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How To Change Electric Guitar Strings

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Replacing guitar strings is an essential skill for any musician. Whether strings break or simply wear over time, they will periodically require replacing. Learning to string your guitar can save you both time and money.
What you'll need: 
Guitar
Replacement strings
Pliers
Soft, flat surface
Toothpick
Clean cloths
Lemon/linseed oil
1: 
How often you restring your guitar is determined by numerous factors including your playing style, the type of music you play and how often you play it. It is generally recommended that you change your guitar strings every 2-3 months if you play fairly frequently. Gigging musicians performing and playing on a regular basis may require string changes as often as once per performance.
2: 
When restringing your guitar it is best to remove and replace each string one at a time as removing all of the strings at once will totally remove any tension from the neck. The tension will then be reapplied when the strings are replaced. This alteration in tension may damage the neck over time.
3: 
When replacing your strings, use the opportunity to clean and treat the neck. As you remove each string, wipe the neck down with a clean cloth and use a toothpick to remove any dirt build-up behind the frets. Using another clean cloth, treat the wood with lemon or linseed oil.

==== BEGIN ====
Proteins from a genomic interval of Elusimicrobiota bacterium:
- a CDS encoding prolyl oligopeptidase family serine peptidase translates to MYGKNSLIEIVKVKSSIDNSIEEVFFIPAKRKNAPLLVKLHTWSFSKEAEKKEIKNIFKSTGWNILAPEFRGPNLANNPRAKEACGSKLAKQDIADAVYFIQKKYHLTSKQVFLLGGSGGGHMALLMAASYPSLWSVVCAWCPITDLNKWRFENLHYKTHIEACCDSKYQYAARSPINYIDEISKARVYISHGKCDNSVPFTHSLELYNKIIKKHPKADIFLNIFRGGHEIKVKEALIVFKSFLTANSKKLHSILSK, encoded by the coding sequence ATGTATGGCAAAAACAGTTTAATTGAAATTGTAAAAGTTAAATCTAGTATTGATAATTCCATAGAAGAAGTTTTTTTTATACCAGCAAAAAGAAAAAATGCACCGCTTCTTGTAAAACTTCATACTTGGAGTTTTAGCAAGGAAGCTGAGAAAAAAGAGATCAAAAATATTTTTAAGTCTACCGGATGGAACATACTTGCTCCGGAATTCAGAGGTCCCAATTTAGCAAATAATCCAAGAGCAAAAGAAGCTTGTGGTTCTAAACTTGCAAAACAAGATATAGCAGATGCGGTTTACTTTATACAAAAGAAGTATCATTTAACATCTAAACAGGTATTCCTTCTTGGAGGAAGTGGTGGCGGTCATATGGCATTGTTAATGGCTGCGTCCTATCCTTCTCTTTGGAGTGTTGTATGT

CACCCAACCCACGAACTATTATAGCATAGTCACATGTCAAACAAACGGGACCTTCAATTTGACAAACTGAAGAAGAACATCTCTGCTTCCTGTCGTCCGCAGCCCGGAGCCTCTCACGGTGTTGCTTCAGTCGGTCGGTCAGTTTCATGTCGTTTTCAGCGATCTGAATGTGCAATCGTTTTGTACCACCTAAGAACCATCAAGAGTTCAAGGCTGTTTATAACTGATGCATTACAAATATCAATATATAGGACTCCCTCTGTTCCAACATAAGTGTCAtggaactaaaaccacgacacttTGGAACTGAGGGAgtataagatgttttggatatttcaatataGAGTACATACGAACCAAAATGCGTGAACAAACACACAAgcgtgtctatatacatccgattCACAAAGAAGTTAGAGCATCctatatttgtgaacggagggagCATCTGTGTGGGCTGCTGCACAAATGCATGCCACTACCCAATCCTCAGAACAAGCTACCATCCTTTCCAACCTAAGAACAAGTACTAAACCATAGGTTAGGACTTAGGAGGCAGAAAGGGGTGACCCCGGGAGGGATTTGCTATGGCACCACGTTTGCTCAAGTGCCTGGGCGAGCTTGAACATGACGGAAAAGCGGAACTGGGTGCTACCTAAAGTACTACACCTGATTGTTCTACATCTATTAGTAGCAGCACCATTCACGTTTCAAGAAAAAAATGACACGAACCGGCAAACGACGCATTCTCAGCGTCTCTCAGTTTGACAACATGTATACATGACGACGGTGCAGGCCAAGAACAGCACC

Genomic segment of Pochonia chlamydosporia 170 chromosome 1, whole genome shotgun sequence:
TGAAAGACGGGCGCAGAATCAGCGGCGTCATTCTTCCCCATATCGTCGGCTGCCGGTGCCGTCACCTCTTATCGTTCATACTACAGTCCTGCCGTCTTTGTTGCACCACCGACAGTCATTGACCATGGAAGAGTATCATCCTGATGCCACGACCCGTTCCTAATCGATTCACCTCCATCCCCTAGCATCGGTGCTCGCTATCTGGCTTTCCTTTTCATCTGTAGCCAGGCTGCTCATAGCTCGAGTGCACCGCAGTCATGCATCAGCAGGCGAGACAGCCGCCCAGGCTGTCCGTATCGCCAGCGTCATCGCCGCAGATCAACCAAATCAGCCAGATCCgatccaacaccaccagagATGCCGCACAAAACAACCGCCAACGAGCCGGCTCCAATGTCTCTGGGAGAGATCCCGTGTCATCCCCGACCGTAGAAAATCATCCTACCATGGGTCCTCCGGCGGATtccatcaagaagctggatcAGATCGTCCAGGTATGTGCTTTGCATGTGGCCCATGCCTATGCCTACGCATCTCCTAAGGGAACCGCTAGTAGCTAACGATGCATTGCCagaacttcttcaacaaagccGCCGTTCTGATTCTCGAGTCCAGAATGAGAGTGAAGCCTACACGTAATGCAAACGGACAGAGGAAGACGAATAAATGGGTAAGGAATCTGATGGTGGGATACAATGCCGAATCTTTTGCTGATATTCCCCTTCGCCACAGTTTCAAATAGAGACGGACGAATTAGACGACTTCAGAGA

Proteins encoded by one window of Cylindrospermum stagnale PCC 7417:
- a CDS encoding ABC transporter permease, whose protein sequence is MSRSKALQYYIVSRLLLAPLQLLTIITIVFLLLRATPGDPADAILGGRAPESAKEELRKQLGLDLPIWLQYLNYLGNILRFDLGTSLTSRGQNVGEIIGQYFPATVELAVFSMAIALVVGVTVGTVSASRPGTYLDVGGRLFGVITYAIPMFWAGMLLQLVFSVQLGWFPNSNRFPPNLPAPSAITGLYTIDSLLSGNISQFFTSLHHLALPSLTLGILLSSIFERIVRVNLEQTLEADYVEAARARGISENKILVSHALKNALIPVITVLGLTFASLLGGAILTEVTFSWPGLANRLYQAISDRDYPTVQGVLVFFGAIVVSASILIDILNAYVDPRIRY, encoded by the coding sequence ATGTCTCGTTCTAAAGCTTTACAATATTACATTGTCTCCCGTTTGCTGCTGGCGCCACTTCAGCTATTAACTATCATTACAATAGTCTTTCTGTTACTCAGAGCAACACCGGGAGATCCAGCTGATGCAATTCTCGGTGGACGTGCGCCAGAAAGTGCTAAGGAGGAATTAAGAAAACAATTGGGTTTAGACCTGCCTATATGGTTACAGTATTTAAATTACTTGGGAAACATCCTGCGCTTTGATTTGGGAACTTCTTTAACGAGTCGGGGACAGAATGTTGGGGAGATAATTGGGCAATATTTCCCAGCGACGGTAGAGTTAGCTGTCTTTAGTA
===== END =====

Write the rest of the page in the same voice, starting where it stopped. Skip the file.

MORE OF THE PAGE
4: 
Remove each string by turning the tuning peg until the string slackens. Carefully unwind the end of the string and remove it from the tuning peg. Be careful to avoid the string scratching the body of the guitar or poking you in the eye. Slowly pull the string through the bridge and out of the guitar.
5: 
Using the colour coding and gauge to select the correct strings, thread each one through the bridge and up to the tuning peg. Turn the tuning peg until the hole faces straight down the neck of the guitar. Thread the string through the hole and pull it tight before measuring roughly 4cm of the string above the tuning peg. Pinch the string until it is bent to 90 degrees to the head of the guitar.
6: 
Pull the string back down towards the bridge until it reaches the bend in the string. At this point you should begin turning the tuning peg in an anti-clockwise direction. Press down lightly on the nut as you do this; it will ensure the string stays in place and wraps neatly around the tuning peg.
7: 
Ensure that the string doesn't wrap around itself; 4cm should be sufficient for between 2-3 clean wraps around the tuning peg. Don't cut off the excess just yet.
8: 
Electric guitar strings have a certain amount of elasticity when first used. They will therefore stretch somewhat with playing. Use the strings for a short while until they are able to hold pitch (an electronic tuner will help monitor this). Once you are happy that the strings have stretched, use the pliers to cleanly cut the strings. Allow about half a centimetre of the string to remain.
Conclusion: 
While a few strings might be broken in the learning process, they are relatively inexpensive and therefore allow you to practice and perfect the method with little expense.
Tips: 
Make a note of the string brand, gauge and replacement date. This will help you keep track of string wear and ensure you always use the same strings.

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